Last night "The Wire," HBO's critically adored but commercially anemic drama, ended its five-season run with a long whimper. The finale wasn't confounding in the same way that David Chase's smash-cut to black at the end of "The Sopranos" was, but it's likely to polarize the show's fan base in a similar fashion, pitting those who found it an appropriate, characteristic ending against those who felt short-changed. Both positions have merit.
It's easy to see how a loyal fan could have been let down by the final season as a whole. "The Wire" is still way out in front of anything else in its medium, even at its worst. But by its own standards, season five felt inert, and a few of its subplots strained believability. The first sin is forgivable, but the second is not, considering that the show's dedication to credibility is what has allowed it to cram its scripts full of street jargon and provide little in the way of helpful exposition. It also didn't bode well that despite its populous tableau of characters, the plot lines ambled along as though it were business as usual, as if each episode weren't one part of a truncated 10-installment final season. But the eighth and ninth episodes accelerated, and it appeared that the show might be nearing a finale in which loose ends would be neatly tied, even though "The Wire" had never been in that habit before.
But the resolutions were anything but pat. Detectives McNulty (Dominic West) and Freamon (Clarke Peters) are finally taken to task for having created an imaginary serial killer to route funding to a drug investigation. Their police careers are ended, but both dodge criminal charges thanks to a cover-up spearheaded by Mayor Carcetti (Aidan Gillen), who wishes to avoid a scandal during his ultimately successful gubernatorial run. Marlo Stanfield (Jamie Hector), the Big Bad of the past three seasons, was set free, while his chief henchman Chris (Gbenga Akinnagbe) pulls life in prison for dozens of murders. Improvisational journalist Scott Templeton (Thomas McCarthy) is upbraided by McNulty, his partner in faux-crime, but escapes punishment from his superiors at the Baltimore Sun, while his morally centered editor Gus (Clark Johnson, who also directed the episode) and fellow reporter Alma (Michelle Paress) are demoted for trying to turn him in.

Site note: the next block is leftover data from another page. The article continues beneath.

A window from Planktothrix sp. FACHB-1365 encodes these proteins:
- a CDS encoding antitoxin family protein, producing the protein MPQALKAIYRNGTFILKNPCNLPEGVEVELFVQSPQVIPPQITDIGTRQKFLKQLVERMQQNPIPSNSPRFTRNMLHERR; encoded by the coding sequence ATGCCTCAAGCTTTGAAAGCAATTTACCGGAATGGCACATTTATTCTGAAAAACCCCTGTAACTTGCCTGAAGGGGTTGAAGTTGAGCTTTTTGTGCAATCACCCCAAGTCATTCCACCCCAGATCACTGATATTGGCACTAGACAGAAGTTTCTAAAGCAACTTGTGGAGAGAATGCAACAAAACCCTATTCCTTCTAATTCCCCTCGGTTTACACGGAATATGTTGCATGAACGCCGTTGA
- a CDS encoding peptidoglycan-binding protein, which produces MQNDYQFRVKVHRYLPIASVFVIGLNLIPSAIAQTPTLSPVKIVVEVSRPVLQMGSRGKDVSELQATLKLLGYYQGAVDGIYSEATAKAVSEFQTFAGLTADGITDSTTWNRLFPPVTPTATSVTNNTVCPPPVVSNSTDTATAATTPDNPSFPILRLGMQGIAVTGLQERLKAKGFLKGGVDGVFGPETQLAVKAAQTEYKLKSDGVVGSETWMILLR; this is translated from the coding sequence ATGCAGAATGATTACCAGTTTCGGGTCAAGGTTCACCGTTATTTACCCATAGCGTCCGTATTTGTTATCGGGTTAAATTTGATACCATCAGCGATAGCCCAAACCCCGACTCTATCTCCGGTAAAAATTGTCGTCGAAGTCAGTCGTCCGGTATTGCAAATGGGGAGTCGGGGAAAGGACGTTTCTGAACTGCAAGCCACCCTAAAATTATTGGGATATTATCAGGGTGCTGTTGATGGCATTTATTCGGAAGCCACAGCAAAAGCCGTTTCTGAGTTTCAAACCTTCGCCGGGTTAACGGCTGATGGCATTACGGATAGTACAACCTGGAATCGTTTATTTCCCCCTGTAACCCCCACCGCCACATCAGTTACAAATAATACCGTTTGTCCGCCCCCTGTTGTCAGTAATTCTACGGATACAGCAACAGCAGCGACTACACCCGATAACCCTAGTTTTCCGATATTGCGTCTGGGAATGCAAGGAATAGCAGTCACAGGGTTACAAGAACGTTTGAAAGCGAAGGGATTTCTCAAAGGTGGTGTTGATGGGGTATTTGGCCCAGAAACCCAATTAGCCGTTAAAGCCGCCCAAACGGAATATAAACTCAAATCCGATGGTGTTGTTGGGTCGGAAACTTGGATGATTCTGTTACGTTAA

It would take several more paragraphs to detail the trajectories of every character, but suffice it to say nearly every character received some kind of sendoff, though some—maybe most—were less than satisfying. The supersized 93-minute episode was ultimately another day, another dime, but "The Wire" was always a character-driven slice of life, so it was perhaps unrealistic to expect the show to morph into a bullet train hitting one plot point after the other.
But if the mark of a series finale is the degree to which it captures the essence of the show, then "The Wire" succeeded in its final episode. The finale was peppered with Charm City montages, random shots of skylines, local attractions and average folks. And "The Wire" has always been a show about the city of Baltimore, about taking an honest look at the city in a way that you can only if you love it unconditionally, as the show's creator David Simon clearly does. The finale also captured the agony and the ecstasy of being a fan of the show. "The Wire" was always a bit like a bad relationship. It required an inordinate amount of commitment and emotional investment. Some of our friends didn't get it, and we thought less of them as a result. It broke our hearts over and over and we crawled back for more. But when it was good, whew … it was so good.